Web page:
You completely nailed this one Sean! Your words today are so heartfelt and true on every level. Nurses need to hear this one to give them much needed strength in this wild ride we’re on now. Thanks

    Reply
  11. Gayle Bailey - July 27, 2020 12:23 pm

    Thank you from one of those R.N.s who did all of those things and never felt I should be applauded for my work, because I got so much back from each patient. And, wow!, it WAS hard work! Thank you.

    Reply
  12. PWS - July 27, 2020 12:35 pm

    Well done. Thank you. I want to copy and have it ready to give to people who might need to read your words.

    Reply
  13. Dianne - July 27, 2020 1:12 pm

    Thank you for highlighting today all of the nurses who are never really thanked for the awesome job they do for all of us and this country. They deserve so much gratitude from all of us….thank you for the reminder!

    Reply
  14. MR Russell - July 27, 2020 1:58 pm

    Thank you for putting into words what I cannot. I have already passed this on to my sister who is a nurse who works in a clinic in the inner city and to another nurse friend who works in a clinic for victims of domestic violence and sexual assault. Both are amazing people and this was your gift to them that I am passing along for you.

    Reply
  15. Connie - July 27, 2020 3:39 pm

    Oh Sean. Thank you. I have many friends and family who are nurses. I know they have their feet to the fire right now. Bless you for seeing them.

    Reply
  16. Becky Souders - July 27, 2020 3:51 pm

    “…life made lovely….” You do have a wonderful way with words, Sean. Thanks to you, too.

    Reply
  17. Mary - July 27, 2020 4:34 pm

    As a retired nurse, all NB and NICU “angels”. A nurse daughter and paramedic son I feel for all health related people. Sacrifices for sure but their reward is in heaven. Keep the faith. Thank you for this post.

    Reply
  18. Linda Moon - July 27, 2020 4:46 pm

    Sean, you don’t need a machine for heart-felt words. You ARE the machine, and it prints great sentences for us readers every day. Every nurse and medical practitioner deserves our “thank yous”, especially now. So I’ll say “Thank You” to Dr. Vance and to my former student who administers monthly shots to my backside! And thank you, Sean, for your homage for the people who help save us all.

    Reply
  19. Deborah Blount - July 27, 2020 5:13 pm

    Amen. Beautifully said.

    Reply
  20. MAM - July 27, 2020 6:58 pm

    Well said, as always. I find it totally amazing that you can come up with relevant, poignant words every day. God has blessed you with an awesome talent that we readers totally appreciate!

    Reply
  21. LT - July 27, 2020 7:43 pm

    This is absolutely beautiful. I’m not a nurse, but thank you for saying what we all believe.

    Reply
  22. Sandi. - July 27, 2020 10:57 pm

    Sean, sincere thanks for giving recognition and gratitude to nurses at this specific time when they are probably all feeling overworked and underappreciated. You gave proper credit where it’s due, and it does not go unnoticed.

    Reply
  23. Jackie McClung - July 28, 2020 12:57 am

    I wish I could change the diapers for babies of nurses all over the country.

    Reply
  24. DiAn - July 28, 2020 5:49 pm

    Beautiful! And so True – especially the part about being underappreciated! I cannot imagine what people are thinking when they say ANYTHING Except praise and gratitude to a healthcare worker, or a janitor, or a cashier, fore that matter. We have so much to be grateful for – in particular the parts where we finally realize that we are alive and therefore get one more chance to find a way to say THANK YOU!

    Reply
  25. Lisa Logan - July 30, 2020 2:28 am

    That was the best illustration of life as it is now. A wonderful story of true life!

    Reply
  26. Rl - July 30, 2020 10:52 am

    I like my doctors. I love my nurses. A twenty minute appointment is five minutes with the doctor and fifteen with the nurse. The doctor goes over what the nurse has already done. My nurse Iistens, advises me, shows me empathy, and scolds me when I need it. She runs between patients and you can see the stress and tiresome in her eyes. All my nurses have been great. Seeing one today.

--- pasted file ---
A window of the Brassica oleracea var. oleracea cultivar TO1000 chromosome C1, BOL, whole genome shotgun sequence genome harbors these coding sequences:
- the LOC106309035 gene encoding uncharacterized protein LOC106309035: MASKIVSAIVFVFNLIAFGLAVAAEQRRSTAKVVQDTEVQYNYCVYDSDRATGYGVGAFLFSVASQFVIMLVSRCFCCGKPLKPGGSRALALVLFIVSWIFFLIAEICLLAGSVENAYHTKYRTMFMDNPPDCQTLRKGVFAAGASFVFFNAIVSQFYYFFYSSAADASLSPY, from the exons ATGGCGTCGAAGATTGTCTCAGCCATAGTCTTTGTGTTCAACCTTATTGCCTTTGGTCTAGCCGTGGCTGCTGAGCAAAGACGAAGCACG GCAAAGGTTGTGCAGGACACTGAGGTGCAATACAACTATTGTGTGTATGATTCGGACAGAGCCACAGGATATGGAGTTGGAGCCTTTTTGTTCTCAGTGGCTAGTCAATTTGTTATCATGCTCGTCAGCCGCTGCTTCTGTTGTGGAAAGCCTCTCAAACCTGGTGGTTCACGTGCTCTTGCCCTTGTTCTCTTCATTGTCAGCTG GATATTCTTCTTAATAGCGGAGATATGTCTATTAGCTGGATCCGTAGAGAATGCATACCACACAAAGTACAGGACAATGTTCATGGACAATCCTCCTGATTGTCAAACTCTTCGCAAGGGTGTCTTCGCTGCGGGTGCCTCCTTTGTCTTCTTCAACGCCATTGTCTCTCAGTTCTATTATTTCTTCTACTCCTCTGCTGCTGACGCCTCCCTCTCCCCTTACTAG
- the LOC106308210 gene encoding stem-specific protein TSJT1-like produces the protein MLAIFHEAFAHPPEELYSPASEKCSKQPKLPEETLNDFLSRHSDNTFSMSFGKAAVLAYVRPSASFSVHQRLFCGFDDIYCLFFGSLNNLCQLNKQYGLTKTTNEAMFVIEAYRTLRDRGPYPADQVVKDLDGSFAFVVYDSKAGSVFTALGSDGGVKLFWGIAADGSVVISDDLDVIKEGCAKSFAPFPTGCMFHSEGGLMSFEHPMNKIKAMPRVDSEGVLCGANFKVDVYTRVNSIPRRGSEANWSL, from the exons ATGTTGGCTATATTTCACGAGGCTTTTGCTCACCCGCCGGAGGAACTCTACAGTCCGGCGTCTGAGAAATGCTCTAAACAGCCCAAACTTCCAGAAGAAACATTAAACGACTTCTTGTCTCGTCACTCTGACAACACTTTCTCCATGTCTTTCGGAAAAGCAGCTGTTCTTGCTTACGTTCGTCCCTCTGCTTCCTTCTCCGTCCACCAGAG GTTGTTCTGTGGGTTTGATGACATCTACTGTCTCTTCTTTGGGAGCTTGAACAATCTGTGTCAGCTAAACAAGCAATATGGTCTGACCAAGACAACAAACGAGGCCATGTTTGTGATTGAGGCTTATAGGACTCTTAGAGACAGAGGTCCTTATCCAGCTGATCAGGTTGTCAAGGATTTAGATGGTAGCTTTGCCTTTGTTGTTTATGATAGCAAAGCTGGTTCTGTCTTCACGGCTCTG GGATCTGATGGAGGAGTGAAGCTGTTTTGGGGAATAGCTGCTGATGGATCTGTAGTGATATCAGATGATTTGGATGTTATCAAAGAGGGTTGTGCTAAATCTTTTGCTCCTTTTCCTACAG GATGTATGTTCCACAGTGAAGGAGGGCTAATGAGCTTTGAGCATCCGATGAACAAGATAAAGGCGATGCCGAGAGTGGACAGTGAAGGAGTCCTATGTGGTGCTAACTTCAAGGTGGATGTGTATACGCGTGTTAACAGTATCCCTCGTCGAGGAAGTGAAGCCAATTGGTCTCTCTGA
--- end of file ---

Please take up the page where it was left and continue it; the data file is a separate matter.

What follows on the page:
Reply
  27. Rebecca Spann - July 30, 2020 11:14 am

    I have not received a story since Monday, July 27th. Is there something wrong???

    Reply
  28. Dawn Bratcher - July 31, 2020 2:19 am

    Being a mother is a wonderful experience, but can be really tough, too. I cannot imagine what it is like to work long or double shifts like these nurses do, then have to go home, cook, give baths, make sure homework is done, etc, and take care of themselves. With the stress of the virus, masks, sterilization, it can be overwhelming, to say the least! Thank you for giving so much of yourself.

    Reply
  29. Susan - August 10, 2020 9:18 pm

    I concur with your every word – for every front-line worker!
    And this my friend is exactly how teachers have felt and functioned day after day, year after year. Spending more time with other people’s kids than your own, countless hours after school, on weekends, and during all-too-short summers planning, purchasing for your classroom (out of your own pocket), constantly going to conferences or back to school to learn how to do your job better….and then on top of all that, throw in the pandemic and instantly having to change to virtual learning. (I hope parents have learned a little about how hard teaching is through all this!)
    Every teacher I know worries about the kids in their classroom just as much (if not more than) their own – are they getting the content, is John or Susie getting something to eat tonight, will Katy come back with more bruises today and should I make a report, how should I respond to that parent who cursed me yesterday? Teachers today not only have to be teacher, but quite often mom and dad, nurse, counselor, grocer and clothier. Everyone is worried about heading back to school in the midst of this pandemic, and teachers are no exception…will I be carrying this home to my family if I’m exposed, and if I am, how will the kids get what they need at school – how will I protect and take care of my own family?
    Our society has turned upside down revering and idolizing the star or the athlete, while tearing down and despising the family and those who work hardest to help them learn to become more than they are. I know there’s an answer – we need God more than ever and I’m praying people wake up and understand that before our country is totally destroyed from within. There IS hope in HIM!
    Sorry for the vent…I appreciate your words, your perspective, the smile your stories bring. Thanks for caring.

    Reply
  30. kathrynlambertjackson - August 31, 2020 7:29 pm

    Another beautiful post. There is no one who truly loves like a nurse.

    Reply
  31. Steve (lifer) - September 1, 2020 2:56 am

    Nurses are one of a kind. Why anyone would choose to be a nurse or a cop is beyond me but I’m certainly glad we have both.
    I hope all the nurses who read this feel a virtual “pat on the back” from you, me & all that commented.

    Reply